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To this end both the Conservatives and the Liberals have brought some terrible ideas to the forefront. Conservatives have made their once temporary home renovation tax credit permanent, although they’ve cut it’s value in half to $5000 from the original $10,000 and have pledged to increase the maximum you can borrow from the Home Buyers Plan. The Liberals are offering to allow you to dip into the First Time Home Buyers plan more than once. Neither of these plans are great. The housing market is too hot and encouraging the use of RRSPs (you know, your private retirement savings) to encourage more homeownership highlights the complicity of Canada’s government in the soaring debt levels of Canadian families.

Home Ownership

In the end we may long for a political party that advised caution against further home ownership in a country where it is already at record highs, and one of the highest in the developed world. Just a reminder, the view of the government is that while high debt is a natural byproduct of low rates, too much debt will still be your fault.

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We aren’t trying to influence your vote, but we think it is important to understand that underneath the bluster and mudslinging are policies which can directly impact the financial well-being of Canada, and Canadians like you. So please remember, on October 19th, vote!

What The *$#! Is Going On? (And What To Do About It)

Money Worries

Over the past month it would seem that all hell has broken loose on global markets. A generous explanation might use the phrase “increased volatility” while a more pessimistic reading would say that we are heading for another global recession. Either way, people are nervous and money is being pulled out of the market by investors in droves. Year to date returns off of major indices are all negative. The TSX and the Dow are both -8% for the year while the S&P 500 is -5.5%. So what is happening?

Dow Jones Capture TSX Capture

The earliest threads for the most recent round of economic confusion date back to last year, when the price of oil began to fall. Normally falling oil is a welcome sign but in the economic climate we are in, one desperate to see some inflation, falling oil just meant more deflationary pressure. The plummeting oil price also hit a number of economies quite hard. Resource rich economies like Canada, Russia and Venezuela all took it on the chin. The falling price has been exasperated by the Saudi price war against the burgeoning US shale production.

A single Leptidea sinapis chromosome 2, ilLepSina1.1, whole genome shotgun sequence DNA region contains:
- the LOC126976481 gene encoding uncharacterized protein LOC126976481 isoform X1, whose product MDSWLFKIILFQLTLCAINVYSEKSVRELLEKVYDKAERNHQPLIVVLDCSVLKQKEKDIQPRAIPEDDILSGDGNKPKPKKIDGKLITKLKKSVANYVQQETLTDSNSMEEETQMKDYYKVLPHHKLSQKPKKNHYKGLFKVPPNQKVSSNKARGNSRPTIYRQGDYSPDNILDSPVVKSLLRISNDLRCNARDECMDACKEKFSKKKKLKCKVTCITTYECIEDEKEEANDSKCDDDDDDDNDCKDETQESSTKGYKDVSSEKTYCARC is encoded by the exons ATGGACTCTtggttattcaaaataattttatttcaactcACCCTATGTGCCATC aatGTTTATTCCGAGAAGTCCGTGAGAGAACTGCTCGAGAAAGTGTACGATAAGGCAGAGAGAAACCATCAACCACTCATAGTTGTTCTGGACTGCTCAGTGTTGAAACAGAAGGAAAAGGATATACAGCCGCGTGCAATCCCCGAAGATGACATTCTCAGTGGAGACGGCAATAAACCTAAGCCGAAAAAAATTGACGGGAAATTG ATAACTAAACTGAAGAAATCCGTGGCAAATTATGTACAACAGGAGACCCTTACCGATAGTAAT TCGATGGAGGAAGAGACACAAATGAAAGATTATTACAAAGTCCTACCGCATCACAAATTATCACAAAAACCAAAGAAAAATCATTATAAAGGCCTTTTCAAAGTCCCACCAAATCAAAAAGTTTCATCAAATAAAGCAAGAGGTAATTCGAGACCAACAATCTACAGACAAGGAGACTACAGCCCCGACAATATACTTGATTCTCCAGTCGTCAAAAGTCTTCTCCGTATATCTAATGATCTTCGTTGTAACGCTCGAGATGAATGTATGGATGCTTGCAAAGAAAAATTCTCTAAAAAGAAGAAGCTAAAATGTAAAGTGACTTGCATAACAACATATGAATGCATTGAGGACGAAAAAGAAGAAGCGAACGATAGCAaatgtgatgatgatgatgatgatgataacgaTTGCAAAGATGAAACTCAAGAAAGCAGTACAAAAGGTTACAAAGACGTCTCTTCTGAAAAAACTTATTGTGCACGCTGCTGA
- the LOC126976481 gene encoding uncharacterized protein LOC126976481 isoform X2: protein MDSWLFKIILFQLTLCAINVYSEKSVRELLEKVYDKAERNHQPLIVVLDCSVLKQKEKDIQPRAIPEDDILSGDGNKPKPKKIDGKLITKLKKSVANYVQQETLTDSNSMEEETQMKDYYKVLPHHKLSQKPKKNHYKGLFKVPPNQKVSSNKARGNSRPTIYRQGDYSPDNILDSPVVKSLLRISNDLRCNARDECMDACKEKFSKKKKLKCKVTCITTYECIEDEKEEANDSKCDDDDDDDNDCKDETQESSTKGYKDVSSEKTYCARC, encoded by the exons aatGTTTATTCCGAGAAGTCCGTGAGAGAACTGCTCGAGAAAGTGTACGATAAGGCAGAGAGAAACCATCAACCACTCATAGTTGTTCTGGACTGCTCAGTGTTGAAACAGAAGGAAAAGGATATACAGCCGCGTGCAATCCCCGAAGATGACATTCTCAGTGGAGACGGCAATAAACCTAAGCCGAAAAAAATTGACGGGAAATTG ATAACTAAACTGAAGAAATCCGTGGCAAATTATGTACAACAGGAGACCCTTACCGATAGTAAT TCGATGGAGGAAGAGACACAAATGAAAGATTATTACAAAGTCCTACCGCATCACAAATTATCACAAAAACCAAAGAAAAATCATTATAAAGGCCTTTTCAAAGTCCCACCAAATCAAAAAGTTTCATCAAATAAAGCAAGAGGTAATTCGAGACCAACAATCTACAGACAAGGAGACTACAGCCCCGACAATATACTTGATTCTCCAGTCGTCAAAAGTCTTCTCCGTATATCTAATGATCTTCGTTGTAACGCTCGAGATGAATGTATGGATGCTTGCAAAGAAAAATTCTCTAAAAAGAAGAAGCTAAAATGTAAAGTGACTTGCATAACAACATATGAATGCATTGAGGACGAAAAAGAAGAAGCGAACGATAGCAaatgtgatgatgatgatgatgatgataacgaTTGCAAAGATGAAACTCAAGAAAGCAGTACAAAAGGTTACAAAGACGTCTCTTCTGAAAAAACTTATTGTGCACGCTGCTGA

For many investors a falling oil price also seemed to shine a light on a declining need for oil, not one born of environmental concern, but of a falling global demand. That leads us to the current problem with China. China’s problems are likely vast and not well understood yet. There is secrecy around the Middle Kingdom when it comes to economic matters, but it is likely that the Chinese are not immune to the same kind of avarice, greed and hubris that usually underlies most market bubbles. The Chinese have had a stock market collapse that has been followed by increasingly grim statistics and a revisit of the overbuilding narrative that has followed on the heels of China’s economic success.

Janet Yellen, of California, President Barack Obama's nominee to become Federal Reserve Board chair, testifies on Capitol Hill in Washington, Thursday Nov. 14, 2013, before the Senate Banking Committee hearing on her nomination to succeed Ben Bernanke. (AP Photo/Jacquelyn Martin)
Janet Yellen, of California, President Barack Obama’s nominee to become Federal Reserve Board chair, testifies on Capitol Hill in Washington, Thursday Nov. 14, 2013, before the Senate Banking Committee hearing on her nomination to succeed Ben Bernanke. (AP Photo/Jacquelyn Martin)

The final piece of this puzzle was the looming interest rate hike from the United States. Interest rates are closely tied to rates of inflation and are important tools for governments in trying to mitigate recessions. Since the United States has had a near 0% interest rate there is some eagerness to push the rate up and give the Fed some options if the market sours. But critics have spent most of the year worried about a rate hike, citing the strengthening dollar and weak inflation rate as reasons not to do it. When the Federal Reserve took that advice though and opted to postpone the rate hike last week, the response of immediate joy was overwhelmed by the sudden realization that perhaps the US economy was not strong enough to withstand a rate hike and the global economic picture was far worse than previously thought.